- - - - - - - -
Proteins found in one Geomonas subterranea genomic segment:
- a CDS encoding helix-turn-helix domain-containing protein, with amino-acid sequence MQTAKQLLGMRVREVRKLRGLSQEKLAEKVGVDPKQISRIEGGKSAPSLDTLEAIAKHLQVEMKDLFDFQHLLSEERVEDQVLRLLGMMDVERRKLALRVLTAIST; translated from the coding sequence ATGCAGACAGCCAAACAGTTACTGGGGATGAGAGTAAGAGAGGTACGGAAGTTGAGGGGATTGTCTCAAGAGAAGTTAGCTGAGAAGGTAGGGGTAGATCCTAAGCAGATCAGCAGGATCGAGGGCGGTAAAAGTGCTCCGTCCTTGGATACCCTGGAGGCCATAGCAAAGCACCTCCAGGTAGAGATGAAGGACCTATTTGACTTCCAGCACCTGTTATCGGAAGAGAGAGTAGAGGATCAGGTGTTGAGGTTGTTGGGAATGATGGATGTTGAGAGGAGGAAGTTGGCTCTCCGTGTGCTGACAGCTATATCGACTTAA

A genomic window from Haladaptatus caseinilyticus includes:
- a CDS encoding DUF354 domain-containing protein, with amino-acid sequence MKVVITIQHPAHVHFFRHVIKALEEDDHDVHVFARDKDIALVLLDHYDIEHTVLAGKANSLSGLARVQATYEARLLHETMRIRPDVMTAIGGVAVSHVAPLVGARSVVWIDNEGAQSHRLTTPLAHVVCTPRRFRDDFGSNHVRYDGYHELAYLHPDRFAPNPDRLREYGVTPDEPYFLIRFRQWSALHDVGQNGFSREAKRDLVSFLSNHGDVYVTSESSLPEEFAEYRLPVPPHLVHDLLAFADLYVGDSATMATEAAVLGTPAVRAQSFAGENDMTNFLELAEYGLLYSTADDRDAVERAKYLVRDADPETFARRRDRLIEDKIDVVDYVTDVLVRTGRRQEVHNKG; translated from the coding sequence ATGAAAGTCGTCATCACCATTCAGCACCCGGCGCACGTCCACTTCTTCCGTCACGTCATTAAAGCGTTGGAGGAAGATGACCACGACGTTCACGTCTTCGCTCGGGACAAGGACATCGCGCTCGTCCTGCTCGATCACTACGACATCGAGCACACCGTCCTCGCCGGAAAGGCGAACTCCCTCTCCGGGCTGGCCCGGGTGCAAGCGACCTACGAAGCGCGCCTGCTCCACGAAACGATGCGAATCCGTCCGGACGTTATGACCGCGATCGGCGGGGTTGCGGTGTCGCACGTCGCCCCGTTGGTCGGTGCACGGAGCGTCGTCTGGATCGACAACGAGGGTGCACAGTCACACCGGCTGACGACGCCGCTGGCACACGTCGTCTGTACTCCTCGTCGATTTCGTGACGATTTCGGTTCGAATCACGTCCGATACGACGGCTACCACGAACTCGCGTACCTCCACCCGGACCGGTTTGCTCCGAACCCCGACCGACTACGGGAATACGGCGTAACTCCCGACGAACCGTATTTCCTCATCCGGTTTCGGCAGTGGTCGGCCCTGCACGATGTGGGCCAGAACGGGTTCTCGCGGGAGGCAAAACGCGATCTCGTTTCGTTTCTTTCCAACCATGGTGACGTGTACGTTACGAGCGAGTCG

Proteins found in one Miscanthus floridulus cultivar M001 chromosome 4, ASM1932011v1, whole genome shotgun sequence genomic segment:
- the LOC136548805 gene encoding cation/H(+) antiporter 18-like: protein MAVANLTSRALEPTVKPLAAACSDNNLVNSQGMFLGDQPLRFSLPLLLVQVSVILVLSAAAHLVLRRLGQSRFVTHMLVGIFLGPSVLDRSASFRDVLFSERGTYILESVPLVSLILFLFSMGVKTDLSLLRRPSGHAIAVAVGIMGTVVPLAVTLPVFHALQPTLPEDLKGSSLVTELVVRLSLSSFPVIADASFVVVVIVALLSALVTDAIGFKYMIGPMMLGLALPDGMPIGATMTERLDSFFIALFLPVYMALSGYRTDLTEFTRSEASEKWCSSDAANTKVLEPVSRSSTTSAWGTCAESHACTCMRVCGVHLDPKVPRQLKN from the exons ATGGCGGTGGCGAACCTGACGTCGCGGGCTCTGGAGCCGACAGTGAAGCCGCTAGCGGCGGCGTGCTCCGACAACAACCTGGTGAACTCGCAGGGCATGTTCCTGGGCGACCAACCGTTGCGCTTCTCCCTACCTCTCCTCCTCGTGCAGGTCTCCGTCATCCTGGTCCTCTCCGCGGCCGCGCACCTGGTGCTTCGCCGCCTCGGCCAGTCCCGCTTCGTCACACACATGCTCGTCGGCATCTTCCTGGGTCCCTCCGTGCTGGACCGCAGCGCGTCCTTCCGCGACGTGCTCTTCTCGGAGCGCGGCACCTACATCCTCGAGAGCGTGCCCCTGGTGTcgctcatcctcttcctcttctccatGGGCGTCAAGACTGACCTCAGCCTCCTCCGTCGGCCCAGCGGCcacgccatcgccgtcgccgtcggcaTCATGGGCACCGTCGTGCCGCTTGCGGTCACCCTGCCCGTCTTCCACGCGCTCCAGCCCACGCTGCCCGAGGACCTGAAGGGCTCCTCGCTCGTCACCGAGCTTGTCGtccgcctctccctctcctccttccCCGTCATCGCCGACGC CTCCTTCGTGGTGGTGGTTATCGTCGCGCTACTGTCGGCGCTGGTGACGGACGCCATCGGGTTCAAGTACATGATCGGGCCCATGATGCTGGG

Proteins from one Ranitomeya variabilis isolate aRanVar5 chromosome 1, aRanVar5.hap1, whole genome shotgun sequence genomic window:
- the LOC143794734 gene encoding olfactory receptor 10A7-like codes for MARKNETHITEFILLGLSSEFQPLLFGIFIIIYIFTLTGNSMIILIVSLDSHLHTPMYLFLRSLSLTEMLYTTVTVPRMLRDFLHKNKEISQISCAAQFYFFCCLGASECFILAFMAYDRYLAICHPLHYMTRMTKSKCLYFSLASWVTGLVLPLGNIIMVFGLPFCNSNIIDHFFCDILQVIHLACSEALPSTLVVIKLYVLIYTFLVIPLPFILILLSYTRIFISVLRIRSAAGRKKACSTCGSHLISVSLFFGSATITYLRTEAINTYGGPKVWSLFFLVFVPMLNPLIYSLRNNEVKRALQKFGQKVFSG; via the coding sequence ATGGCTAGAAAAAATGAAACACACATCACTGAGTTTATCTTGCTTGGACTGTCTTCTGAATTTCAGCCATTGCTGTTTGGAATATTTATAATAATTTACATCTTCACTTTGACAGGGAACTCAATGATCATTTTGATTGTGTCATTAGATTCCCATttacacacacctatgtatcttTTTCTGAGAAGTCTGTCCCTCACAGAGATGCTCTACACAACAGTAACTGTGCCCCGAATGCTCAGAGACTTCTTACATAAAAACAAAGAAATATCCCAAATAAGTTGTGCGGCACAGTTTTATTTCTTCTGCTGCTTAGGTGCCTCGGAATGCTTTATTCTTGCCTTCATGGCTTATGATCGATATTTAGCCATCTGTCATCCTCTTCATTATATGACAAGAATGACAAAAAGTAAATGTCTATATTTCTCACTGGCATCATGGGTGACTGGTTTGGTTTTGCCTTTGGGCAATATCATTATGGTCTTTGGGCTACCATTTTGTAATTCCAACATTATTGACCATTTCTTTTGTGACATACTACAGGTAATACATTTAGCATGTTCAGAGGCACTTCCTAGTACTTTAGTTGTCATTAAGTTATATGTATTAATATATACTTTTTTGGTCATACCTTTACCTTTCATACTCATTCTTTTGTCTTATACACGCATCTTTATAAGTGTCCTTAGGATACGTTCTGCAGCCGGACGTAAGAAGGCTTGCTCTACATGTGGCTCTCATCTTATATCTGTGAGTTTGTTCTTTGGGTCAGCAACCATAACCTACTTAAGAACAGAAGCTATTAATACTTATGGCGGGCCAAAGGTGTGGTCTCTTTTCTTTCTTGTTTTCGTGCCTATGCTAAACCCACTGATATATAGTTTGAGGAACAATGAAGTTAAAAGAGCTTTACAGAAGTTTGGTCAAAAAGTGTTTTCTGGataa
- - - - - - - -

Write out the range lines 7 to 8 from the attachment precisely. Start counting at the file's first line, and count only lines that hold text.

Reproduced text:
Proteins from one Ranitomeya variabilis isolate aRanVar5 chromosome 1, aRanVar5.hap1, whole genome shotgun sequence genomic window:
- the LOC143794734 gene encoding olfactory receptor 10A7-like codes for MARKNETHITEFILLGLSSEFQPLLFGIFIIIYIFTLTGNSMIILIVSLDSHLHTPMYLFLRSLSLTEMLYTTVTVPRMLRDFLHKNKEISQISCAAQFYFFCCLGASECFILAFMAYDRYLAICHPLHYMTRMTKSKCLYFSLASWVTGLVLPLGNIIMVFGLPFCNSNIIDHFFCDILQVIHLACSEALPSTLVVIKLYVLIYTFLVIPLPFILILLSYTRIFISVLRIRSAAGRKKACSTCGSHLISVSLFFGSATITYLRTEAINTYGGPKVWSLFFLVFVPMLNPLIYSLRNNEVKRALQKFGQKVFSG; via the coding sequence ATGGCTAGAAAAAATGAAACACACATCACTGAGTTTATCTTGCTTGGACTGTCTTCTGAATTTCAGCCATTGCTGTTTGGAATATTTATAATAATTTACATCTTCACTTTGACAGGGAACTCAATGATCATTTTGATTGTGTCATTAGATTCCCATttacacacacctatgtatcttTTTCTGAGAAGTCTGTCCCTCACAGAGATGCTCTACACAACAGTAACTGTGCCCCGAATGCTCAGAGACTTCTTACATAAAAACAAAGAAATATCCCAAATAAGTTGTGCGGCACAGTTTTATTTCTTCTGCTGCTTAGGTGCCTCGGAATGCTTTATTCTTGCCTTCATGGCTTATGATCGATATTTAGCCATCTGTCATCCTCTTCATTATATGACAAGAATGACAAAAAGTAAATGTCTATATTTCTCACTGGCATCATGGGTGACTGGTTTGGTTTTGCCTTTGGGCAATATCATTATGGTCTTTGGGCTACCATTTTGTAATTCCAACATTATTGACCATTTCTTTTGTGACATACTACAGGTAATACATTTAGCATGTTCAGAGGCACTTCCTAGTACTTTAGTTGTCATTAAGTTATATGTATTAATATATACTTTTTTGGTCATACCTTTACCTTTCATACTCATTCTTTTGTCTTATACACGCATCTTTATAAGTGTCCTTAGGATACGTTCTGCAGCCGGACGTAAGAAGGCTTGCTCTACATGTGGCTCTCATCTTATATCTGTGAGTTTGTTCTTTGGGTCAGCAACCATAACCTACTTAAGAACAGAAGCTATTAATACTTATGGCGGGCCAAAGGTGTGGTCTCTTTTCTTTCTTGTTTTCGTGCCTATGCTAAACCCACTGATATATAGTTTGAGGAACAATGAAGTTAAAAGAGCTTTACAGAAGTTTGGTCAAAAAGTGTTTTCTGGataa